When Oscar Grant was shot while coming home from New Year’s Eve celebrations on January 1, 2009 at a public transit stop in Oakland, Calif., it made headlines, not only in Northern California but across the country. The news of a young, unarmed African-American man shot by police — and the event captured on cell phone videos and social media — illustrated racial tensions and police brutality in Oakland and many other communities, but for Fruitvale Station‘s writer/director Ryan Coogler, the story didn’t end after it left the newspapers.
“I was angry, frustrated, scared, and more than anything filled with questions as to how this could happen….Fortunately enough I have filmmaking as an outlet, which I thought was something that was positive, something that I figured could maybe help in a preemptive way,” Coogler says of his film in the clip below. Fruitvale Station chooses to focus most of its energy on the story of Grant’s life and his family, rather than the circumstances of his death. “Hopefully in the film people can see in Oscar’s personal relationships, see their own relationships… and how they view people that they normally would pass by or open up in the paper and not really care about,” Coogler says.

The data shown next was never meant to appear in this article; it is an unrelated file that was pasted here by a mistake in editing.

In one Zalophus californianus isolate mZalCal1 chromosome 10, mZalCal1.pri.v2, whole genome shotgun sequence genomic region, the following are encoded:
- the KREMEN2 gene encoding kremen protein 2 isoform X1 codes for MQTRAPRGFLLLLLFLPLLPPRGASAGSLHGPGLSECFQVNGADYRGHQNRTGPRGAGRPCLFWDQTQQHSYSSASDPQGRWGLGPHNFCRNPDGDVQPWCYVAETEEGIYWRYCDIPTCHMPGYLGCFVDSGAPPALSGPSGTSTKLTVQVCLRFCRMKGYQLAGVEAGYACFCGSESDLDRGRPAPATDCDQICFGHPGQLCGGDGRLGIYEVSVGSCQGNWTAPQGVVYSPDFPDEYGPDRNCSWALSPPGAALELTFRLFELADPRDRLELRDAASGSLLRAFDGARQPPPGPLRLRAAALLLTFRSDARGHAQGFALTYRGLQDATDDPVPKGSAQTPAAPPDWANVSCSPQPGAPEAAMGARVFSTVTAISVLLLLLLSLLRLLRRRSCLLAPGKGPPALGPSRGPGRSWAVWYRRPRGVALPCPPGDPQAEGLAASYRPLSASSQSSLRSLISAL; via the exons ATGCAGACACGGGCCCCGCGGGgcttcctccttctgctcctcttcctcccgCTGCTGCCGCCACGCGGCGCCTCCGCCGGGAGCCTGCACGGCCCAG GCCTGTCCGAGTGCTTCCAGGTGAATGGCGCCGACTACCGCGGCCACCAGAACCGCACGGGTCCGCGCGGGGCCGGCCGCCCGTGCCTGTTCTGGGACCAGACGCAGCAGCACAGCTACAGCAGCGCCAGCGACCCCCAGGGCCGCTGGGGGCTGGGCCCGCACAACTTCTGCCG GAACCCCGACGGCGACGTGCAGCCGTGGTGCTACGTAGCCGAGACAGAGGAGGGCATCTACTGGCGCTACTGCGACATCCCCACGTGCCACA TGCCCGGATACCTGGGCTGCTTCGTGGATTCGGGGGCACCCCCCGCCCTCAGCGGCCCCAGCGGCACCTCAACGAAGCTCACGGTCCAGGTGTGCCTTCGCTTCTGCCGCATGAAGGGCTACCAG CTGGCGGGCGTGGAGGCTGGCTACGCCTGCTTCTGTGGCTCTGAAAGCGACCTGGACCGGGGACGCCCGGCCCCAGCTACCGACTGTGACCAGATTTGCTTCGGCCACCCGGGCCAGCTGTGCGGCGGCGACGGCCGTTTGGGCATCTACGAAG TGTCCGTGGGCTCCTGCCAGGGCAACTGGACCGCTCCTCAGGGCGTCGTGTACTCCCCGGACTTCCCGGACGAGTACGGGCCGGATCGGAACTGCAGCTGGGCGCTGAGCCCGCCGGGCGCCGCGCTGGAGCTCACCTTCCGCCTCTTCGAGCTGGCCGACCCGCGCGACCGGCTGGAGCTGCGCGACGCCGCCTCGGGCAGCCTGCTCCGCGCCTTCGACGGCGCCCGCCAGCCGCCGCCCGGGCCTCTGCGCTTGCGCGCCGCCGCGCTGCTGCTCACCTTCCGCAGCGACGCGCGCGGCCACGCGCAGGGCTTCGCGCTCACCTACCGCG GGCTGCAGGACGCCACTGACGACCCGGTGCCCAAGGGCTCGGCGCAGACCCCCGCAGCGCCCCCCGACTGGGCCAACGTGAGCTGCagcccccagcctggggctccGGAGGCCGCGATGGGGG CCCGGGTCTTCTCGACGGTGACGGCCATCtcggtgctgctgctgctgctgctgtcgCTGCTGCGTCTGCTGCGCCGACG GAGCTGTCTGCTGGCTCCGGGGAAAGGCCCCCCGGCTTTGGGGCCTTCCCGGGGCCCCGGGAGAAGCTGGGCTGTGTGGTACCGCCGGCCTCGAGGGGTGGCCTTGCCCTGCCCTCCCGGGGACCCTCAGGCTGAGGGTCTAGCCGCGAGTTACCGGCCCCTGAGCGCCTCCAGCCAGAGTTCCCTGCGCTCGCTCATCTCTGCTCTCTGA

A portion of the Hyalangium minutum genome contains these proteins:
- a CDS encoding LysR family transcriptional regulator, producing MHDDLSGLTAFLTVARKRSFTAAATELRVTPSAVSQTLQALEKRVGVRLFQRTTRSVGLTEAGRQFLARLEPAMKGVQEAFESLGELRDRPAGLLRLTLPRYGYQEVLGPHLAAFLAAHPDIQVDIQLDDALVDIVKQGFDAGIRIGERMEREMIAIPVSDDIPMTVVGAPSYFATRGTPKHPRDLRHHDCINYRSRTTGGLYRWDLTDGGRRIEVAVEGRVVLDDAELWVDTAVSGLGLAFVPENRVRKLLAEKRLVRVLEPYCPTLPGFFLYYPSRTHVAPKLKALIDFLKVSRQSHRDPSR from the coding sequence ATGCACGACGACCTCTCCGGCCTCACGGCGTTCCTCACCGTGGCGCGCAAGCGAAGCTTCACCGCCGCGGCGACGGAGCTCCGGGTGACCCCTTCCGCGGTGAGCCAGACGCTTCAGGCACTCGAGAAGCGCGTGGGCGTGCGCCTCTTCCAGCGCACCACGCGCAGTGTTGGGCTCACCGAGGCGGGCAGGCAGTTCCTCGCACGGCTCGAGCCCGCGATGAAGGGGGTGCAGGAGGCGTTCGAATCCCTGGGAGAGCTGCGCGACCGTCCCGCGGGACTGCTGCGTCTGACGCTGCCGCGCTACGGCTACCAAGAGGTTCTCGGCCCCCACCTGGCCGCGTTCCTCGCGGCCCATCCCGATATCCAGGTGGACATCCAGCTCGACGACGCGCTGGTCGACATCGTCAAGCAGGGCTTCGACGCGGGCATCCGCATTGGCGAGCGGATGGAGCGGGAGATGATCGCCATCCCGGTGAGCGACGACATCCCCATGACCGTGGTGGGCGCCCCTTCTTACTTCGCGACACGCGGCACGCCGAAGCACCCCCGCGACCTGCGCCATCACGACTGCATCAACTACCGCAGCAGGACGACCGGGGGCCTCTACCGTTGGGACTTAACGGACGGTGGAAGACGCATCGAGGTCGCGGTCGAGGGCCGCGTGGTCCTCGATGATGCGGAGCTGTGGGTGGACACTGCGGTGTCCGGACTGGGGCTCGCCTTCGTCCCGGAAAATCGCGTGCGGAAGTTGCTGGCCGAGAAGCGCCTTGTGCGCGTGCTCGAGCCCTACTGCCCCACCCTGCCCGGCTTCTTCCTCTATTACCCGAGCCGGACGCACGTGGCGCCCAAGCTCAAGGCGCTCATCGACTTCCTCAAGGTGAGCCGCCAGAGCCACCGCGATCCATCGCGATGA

Michael B. Jordan, who plays Grant, echoes Coogler and notes that Oscar’s story signifies more than just the one incident. “Oscar Grant represents a lot of kids from the inner city who are trying to do the right thing.”
Oscar winner Octavia Spencer stars as Grant’s mother. “We all make mistakes, that doesn’t mean that every man shouldn’t get a second shot at redemption,” she says of the film. “The story itself isn’t a quote unquote ‘black’ story, it’s a human story and the message is very universal.” Spencer also notes that the film received a similar reception from audiences abroad at Cannes as it did at the Sundance Film Festival, where it won the U.S. Grand Jury Prize: Dramatic earlier this year. READ FULL STORY